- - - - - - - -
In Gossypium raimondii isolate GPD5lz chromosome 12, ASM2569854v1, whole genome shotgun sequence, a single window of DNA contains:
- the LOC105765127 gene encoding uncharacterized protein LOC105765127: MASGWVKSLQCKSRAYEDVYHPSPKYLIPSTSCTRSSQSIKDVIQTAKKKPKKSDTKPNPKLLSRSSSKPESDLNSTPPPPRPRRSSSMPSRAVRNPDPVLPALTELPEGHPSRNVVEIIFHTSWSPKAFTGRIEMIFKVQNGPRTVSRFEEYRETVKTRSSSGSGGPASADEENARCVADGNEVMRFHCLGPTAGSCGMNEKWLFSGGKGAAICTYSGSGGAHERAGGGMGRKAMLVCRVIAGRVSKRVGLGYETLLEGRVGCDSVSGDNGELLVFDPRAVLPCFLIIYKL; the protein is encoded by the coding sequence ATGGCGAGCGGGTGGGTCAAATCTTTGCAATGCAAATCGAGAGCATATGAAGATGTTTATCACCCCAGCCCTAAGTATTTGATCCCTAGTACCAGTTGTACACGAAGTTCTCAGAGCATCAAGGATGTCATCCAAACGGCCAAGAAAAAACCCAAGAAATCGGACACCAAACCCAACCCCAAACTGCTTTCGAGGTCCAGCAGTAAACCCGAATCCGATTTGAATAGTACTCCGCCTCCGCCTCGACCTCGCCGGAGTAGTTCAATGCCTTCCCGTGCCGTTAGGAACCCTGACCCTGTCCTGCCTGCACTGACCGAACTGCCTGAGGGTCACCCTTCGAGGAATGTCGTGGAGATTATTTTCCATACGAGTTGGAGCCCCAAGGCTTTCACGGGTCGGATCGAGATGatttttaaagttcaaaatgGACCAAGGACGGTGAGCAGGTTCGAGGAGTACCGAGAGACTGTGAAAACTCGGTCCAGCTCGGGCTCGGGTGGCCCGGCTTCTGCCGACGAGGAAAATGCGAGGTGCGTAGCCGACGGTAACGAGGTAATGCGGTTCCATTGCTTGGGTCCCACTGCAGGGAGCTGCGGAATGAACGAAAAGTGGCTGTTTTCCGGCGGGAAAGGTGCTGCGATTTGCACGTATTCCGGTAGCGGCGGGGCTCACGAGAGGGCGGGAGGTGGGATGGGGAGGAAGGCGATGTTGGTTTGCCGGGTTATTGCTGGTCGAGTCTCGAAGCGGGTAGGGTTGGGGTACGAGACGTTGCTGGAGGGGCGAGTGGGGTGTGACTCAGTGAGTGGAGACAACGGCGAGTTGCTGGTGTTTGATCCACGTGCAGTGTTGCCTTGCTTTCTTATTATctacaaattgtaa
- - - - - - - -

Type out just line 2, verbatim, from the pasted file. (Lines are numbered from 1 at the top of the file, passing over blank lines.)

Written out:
- the LOC105765127 gene encoding uncharacterized protein LOC105765127: MASGWVKSLQCKSRAYEDVYHPSPKYLIPSTSCTRSSQSIKDVIQTAKKKPKKSDTKPNPKLLSRSSSKPESDLNSTPPPPRPRRSSSMPSRAVRNPDPVLPALTELPEGHPSRNVVEIIFHTSWSPKAFTGRIEMIFKVQNGPRTVSRFEEYRETVKTRSSSGSGGPASADEENARCVADGNEVMRFHCLGPTAGSCGMNEKWLFSGGKGAAICTYSGSGGAHERAGGGMGRKAMLVCRVIAGRVSKRVGLGYETLLEGRVGCDSVSGDNGELLVFDPRAVLPCFLIIYKL; the protein is encoded by the coding sequence ATGGCGAGCGGGTGGGTCAAATCTTTGCAATGCAAATCGAGAGCATATGAAGATGTTTATCACCCCAGCCCTAAGTATTTGATCCCTAGTACCAGTTGTACACGAAGTTCTCAGAGCATCAAGGATGTCATCCAAACGGCCAAGAAAAAACCCAAGAAATCGGACACCAAACCCAACCCCAAACTGCTTTCGAGGTCCAGCAGTAAACCCGAATCCGATTTGAATAGTACTCCGCCTCCGCCTCGACCTCGCCGGAGTAGTTCAATGCCTTCCCGTGCCGTTAGGAACCCTGACCCTGTCCTGCCTGCACTGACCGAACTGCCTGAGGGTCACCCTTCGAGGAATGTCGTGGAGATTATTTTCCATACGAGTTGGAGCCCCAAGGCTTTCACGGGTCGGATCGAGATGatttttaaagttcaaaatgGACCAAGGACGGTGAGCAGGTTCGAGGAGTACCGAGAGACTGTGAAAACTCGGTCCAGCTCGGGCTCGGGTGGCCCGGCTTCTGCCGACGAGGAAAATGCGAGGTGCGTAGCCGACGGTAACGAGGTAATGCGGTTCCATTGCTTGGGTCCCACTGCAGGGAGCTGCGGAATGAACGAAAAGTGGCTGTTTTCCGGCGGGAAAGGTGCTGCGATTTGCACGTATTCCGGTAGCGGCGGGGCTCACGAGAGGGCGGGAGGTGGGATGGGGAGGAAGGCGATGTTGGTTTGCCGGGTTATTGCTGGTCGAGTCTCGAAGCGGGTAGGGTTGGGGTACGAGACGTTGCTGGAGGGGCGAGTGGGGTGTGACTCAGTGAGTGGAGACAACGGCGAGTTGCTGGTGTTTGATCCACGTGCAGTGTTGCCTTGCTTTCTTATTATctacaaattgtaa